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Mainstream, VOL LIII No 20, May 9, 2015

Afghan Test Case

Saturday 9 May 2015, by Uttam Sen

The Afghan President, Mohammad Ashraf Ghani’s mindfulness of India in his country’s scheme of things could well have been distilled in the interview he gave a leading Indian daily. Creating the right of way by road for goods from Kabul past the Wagah checkpost to India and beyond and vice versa to Central Asia is probably a former technocrat’s most vivid statement of intent. If and when he has his way, Afghan goods trucks will be rumbling down to Kolkata and Chittagong. The stabilisation of western and Central Asia would make the trail a life-giving one, mostly along a road built by Sher Shah Suri. For the record, Ghani also sought Indian commercial investment.

If, in addition, Pakistan inks the Motor Vehicles Agreement, which other South Asian Association for Regional Cooperation (SAARC) members have signed, it would create a “revolution” on South Asian roads and constitute a step towards reviving a natural economic region crucially dependent on the free flow of goods and people. Ghani demonstrated a certain resolve in invoking the equal transit principle of the Afghan Pakistan Transit and Trade Agreement (APTTA) to drive home his point. India seeks inclusion in the APTTA. Pakistani resilience is more likely now than before, given the fresh lease of life it has received from China. Its economy is reportedly already showing signs of buoyancy.

The goods transit issue appears to be a test case which could set the tone both for cleaning up the region and putting it on a viable growth trajectory. Talks between the Afghan Taliban and his government bear testimony to his endeavour to rope in terrorism, the former’s centrality to the Pakistani conundrum being well-known. Ghani drew a distinction between the Islamic state and Al-Qaeda on the one hand, and the homegrown Taliban on the other. The former were global terror outfits out to destroy the sovereign state, whereas the latter could come to the table and discuss constructive ways of working with the people. The process seems to be on just as much as the international war on terror.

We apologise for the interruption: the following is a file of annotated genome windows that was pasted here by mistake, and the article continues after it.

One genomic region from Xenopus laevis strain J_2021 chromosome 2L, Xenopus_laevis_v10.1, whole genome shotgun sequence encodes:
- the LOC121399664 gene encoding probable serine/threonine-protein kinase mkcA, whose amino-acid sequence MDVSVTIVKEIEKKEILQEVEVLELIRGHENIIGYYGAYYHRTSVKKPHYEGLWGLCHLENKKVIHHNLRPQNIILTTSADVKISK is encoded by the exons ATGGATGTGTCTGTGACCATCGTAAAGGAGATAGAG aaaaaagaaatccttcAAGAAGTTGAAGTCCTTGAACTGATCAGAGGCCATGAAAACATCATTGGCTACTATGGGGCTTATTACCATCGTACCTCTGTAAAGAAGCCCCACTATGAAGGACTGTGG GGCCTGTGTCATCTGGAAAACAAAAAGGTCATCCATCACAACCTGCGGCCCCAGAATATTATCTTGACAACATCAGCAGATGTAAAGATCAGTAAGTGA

If the new-found Afghan assertiveness stays as even-handed as Ghani’s statements, it will not only allay Indian fears of being crowded out but pave the way to a future in which a robust Afghanistan puts its house in order without fear or favour. A former anthropologist who worked at the World Bank is at the centre of a Chinese thrust to make Afghanistan (together with Pakistan) a global investment hub. It will lead to a re-invented trade route to Europe. This would have sounded fanciful without the ready resources at China’s disposal. The blending, or juxtaposition, of disparate but powerful forces can create space for other nation-states.

The author is a Bengaluru-based journalist.

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